esentutl /r V01 /d 


Figure 4: Successful ESE Database Recovery

Final Precautions

  • This technique will make changes to the ESE database. Ensure you have a backup and only perform on a working copy.
  • Database log files may contain both inserts and deletes! This means that recovering the log files into the database may actually remove some data. Examples of deletes could be cache expiration or data from InPrivate browsing which attempts to delete recorded entries at the conclusion of each session.  In cases of extreme importance consider analyzing the dirty and clean versions of the database.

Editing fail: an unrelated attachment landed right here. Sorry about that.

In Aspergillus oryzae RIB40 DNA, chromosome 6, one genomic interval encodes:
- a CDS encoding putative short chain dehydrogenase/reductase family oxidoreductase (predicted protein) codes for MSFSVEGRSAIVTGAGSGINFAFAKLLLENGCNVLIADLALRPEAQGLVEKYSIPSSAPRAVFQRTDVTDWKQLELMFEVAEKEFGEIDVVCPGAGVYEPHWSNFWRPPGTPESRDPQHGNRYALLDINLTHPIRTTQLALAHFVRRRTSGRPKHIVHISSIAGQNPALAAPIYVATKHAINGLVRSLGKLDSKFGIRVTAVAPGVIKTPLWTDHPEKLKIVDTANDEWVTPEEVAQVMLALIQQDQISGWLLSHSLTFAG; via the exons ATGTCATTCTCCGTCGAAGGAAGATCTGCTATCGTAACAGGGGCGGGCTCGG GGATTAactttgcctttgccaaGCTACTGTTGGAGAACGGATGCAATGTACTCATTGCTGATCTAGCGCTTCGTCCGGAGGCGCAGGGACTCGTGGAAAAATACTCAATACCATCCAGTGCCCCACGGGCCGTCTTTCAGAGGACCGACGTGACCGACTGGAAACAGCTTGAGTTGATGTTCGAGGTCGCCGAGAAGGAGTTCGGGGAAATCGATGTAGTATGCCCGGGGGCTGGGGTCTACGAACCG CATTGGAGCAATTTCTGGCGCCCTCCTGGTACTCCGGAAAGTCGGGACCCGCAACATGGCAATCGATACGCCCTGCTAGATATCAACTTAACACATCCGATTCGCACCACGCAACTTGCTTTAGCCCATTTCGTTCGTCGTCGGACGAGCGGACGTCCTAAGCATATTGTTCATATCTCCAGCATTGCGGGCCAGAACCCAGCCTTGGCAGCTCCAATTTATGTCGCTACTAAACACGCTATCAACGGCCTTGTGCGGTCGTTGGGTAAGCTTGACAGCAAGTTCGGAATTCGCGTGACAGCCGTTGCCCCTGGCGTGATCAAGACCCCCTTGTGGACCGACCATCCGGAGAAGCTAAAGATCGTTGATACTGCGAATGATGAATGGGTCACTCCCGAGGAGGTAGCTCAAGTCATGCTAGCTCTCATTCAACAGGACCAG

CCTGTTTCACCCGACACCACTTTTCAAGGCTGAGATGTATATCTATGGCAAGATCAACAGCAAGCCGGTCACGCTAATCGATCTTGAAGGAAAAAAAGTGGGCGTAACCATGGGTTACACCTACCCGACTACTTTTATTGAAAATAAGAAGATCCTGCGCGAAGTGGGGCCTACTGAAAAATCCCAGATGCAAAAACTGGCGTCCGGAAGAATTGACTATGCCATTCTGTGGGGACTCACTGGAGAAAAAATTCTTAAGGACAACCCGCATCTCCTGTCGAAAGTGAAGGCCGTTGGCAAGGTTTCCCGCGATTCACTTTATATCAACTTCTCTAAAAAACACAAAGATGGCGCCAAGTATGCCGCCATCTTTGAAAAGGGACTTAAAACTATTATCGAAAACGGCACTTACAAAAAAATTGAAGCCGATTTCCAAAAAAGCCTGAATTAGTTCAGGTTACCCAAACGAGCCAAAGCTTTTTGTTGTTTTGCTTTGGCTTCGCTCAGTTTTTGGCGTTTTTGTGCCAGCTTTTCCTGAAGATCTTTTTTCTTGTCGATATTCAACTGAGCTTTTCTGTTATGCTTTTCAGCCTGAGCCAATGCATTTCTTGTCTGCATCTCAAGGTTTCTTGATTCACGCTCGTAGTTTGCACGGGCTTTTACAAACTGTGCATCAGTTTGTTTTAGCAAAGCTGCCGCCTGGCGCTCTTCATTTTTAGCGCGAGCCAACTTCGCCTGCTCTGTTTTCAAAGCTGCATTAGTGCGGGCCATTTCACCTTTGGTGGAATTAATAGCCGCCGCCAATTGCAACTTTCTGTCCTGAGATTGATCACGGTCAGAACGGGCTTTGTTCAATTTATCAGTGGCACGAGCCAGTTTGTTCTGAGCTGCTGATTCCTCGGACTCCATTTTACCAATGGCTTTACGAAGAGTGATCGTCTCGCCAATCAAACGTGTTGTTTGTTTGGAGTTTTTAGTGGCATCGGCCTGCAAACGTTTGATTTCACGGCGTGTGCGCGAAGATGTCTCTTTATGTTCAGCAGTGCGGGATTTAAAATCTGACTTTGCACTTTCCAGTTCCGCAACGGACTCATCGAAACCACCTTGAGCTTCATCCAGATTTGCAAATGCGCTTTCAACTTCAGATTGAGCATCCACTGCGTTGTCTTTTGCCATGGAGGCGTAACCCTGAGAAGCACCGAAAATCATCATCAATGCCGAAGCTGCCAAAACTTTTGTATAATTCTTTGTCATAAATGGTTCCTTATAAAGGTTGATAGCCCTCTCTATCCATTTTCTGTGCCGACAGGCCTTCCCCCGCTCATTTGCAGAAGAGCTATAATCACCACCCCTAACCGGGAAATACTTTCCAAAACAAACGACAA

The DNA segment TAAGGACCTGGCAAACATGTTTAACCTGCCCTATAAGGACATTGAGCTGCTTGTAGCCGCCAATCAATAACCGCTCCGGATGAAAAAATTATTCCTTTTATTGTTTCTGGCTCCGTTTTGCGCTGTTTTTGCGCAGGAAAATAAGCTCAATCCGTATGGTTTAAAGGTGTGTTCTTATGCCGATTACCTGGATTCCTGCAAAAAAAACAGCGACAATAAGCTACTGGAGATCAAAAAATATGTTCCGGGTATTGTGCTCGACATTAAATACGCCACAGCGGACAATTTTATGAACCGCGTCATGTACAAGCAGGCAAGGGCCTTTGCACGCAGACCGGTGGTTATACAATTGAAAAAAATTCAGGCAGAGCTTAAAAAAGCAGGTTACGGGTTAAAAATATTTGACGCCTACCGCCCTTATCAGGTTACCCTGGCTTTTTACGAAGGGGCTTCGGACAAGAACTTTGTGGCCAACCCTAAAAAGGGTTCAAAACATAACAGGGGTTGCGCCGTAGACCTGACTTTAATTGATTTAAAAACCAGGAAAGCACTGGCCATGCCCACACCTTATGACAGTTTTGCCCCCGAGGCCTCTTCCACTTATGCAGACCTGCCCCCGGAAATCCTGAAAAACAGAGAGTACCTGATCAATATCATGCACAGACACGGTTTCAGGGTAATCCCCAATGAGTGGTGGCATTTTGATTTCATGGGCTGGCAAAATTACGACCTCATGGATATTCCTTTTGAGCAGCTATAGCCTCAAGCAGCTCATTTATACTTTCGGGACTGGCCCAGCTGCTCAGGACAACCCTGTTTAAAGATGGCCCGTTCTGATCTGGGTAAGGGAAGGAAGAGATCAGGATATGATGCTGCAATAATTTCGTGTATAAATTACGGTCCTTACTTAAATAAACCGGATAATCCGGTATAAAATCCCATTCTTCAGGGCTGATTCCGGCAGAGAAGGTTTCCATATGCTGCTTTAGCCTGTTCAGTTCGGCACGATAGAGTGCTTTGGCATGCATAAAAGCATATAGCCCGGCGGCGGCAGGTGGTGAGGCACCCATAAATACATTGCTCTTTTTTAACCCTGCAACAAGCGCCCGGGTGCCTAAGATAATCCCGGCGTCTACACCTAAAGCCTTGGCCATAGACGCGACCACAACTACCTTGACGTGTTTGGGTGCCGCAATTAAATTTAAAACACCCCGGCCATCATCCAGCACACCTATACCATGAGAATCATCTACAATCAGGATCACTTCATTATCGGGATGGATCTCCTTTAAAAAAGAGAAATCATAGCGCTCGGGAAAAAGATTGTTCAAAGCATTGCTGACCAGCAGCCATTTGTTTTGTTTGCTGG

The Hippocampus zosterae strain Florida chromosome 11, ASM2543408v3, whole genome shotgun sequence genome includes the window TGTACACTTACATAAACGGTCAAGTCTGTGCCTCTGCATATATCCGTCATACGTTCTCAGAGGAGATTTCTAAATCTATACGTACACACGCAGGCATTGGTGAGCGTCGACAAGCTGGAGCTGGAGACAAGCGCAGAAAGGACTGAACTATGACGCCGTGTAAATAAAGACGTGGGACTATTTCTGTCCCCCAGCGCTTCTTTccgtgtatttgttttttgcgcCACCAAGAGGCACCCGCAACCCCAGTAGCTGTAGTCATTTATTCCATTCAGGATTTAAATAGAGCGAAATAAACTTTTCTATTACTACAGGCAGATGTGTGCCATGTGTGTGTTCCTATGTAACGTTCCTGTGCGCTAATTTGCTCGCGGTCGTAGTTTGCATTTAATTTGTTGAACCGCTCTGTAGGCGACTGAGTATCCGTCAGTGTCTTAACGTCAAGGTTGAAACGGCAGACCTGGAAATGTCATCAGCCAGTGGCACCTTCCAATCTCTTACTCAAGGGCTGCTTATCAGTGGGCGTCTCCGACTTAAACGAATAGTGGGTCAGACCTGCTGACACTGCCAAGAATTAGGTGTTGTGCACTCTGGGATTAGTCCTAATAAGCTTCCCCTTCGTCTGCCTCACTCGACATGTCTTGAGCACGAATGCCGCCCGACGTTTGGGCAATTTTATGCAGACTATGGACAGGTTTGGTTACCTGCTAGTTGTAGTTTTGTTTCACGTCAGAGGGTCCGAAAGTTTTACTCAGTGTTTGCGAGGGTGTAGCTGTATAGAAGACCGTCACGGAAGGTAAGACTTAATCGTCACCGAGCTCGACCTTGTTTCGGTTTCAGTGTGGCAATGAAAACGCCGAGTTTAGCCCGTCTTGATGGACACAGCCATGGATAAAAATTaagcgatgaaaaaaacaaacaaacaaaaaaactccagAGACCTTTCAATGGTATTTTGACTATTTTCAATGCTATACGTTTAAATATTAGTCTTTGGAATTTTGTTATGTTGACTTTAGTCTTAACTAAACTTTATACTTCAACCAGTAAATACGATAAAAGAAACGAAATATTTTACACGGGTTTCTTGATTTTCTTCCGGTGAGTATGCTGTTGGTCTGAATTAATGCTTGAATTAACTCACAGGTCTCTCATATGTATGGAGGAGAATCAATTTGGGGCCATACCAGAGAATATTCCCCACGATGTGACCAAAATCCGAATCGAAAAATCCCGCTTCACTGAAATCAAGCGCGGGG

• Beware of the “Repair” option in ESENTUTL. While it is sometimes necessary to force the database into a clean state so it can be analyzed with certain tools, “Repair” will not apply information from the log files and will delete entries identified as corrupt in the database.
  • Use the same operating system version (or higher) when performing recovery. Some older versions of the utility will not correctly recover newer database versions.
  • While I demonstrated recovery of an Internet Explorer database here, the same process is valid for other applications that employ the ESE database format.

No Comments

Be the first to start the conversation.

Leave a Reply